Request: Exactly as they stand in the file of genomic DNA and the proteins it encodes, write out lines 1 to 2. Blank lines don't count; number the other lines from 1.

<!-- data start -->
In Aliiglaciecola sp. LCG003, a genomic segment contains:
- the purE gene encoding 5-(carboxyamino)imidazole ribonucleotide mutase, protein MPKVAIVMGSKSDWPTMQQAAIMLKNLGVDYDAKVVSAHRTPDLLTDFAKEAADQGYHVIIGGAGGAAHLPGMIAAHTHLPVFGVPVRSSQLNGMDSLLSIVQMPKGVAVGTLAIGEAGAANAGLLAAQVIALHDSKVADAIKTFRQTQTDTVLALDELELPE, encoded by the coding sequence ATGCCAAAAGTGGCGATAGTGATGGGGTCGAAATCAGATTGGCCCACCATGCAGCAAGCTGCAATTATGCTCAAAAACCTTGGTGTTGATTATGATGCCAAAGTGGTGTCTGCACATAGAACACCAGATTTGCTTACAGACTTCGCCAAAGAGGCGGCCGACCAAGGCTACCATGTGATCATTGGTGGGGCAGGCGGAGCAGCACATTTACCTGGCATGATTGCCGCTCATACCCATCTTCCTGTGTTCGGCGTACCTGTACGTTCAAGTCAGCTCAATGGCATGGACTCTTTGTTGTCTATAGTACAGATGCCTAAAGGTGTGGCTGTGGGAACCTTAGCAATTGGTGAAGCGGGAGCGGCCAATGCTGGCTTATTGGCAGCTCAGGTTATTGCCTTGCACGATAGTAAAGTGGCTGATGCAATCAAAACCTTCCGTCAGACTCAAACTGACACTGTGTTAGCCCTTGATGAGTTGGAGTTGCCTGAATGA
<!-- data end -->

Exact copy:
In Aliiglaciecola sp. LCG003, a genomic segment contains:
- the purE gene encoding 5-(carboxyamino)imidazole ribonucleotide mutase, protein MPKVAIVMGSKSDWPTMQQAAIMLKNLGVDYDAKVVSAHRTPDLLTDFAKEAADQGYHVIIGGAGGAAHLPGMIAAHTHLPVFGVPVRSSQLNGMDSLLSIVQMPKGVAVGTLAIGEAGAANAGLLAAQVIALHDSKVADAIKTFRQTQTDTVLALDELELPE, encoded by the coding sequence ATGCCAAAAGTGGCGATAGTGATGGGGTCGAAATCAGATTGGCCCACCATGCAGCAAGCTGCAATTATGCTCAAAAACCTTGGTGTTGATTATGATGCCAAAGTGGTGTCTGCACATAGAACACCAGATTTGCTTACAGACTTCGCCAAAGAGGCGGCCGACCAAGGCTACCATGTGATCATTGGTGGGGCAGGCGGAGCAGCACATTTACCTGGCATGATTGCCGCTCATACCCATCTTCCTGTGTTCGGCGTACCTGTACGTTCAAGTCAGCTCAATGGCATGGACTCTTTGTTGTCTATAGTACAGATGCCTAAAGGTGTGGCTGTGGGAACCTTAGCAATTGGTGAAGCGGGAGCGGCCAATGCTGGCTTATTGGCAGCTCAGGTTATTGCCTTGCACGATAGTAAAGTGGCTGATGCAATCAAAACCTTCCGTCAGACTCAAACTGACACTGTGTTAGCCCTTGATGAGTTGGAGTTGCCTGAATGA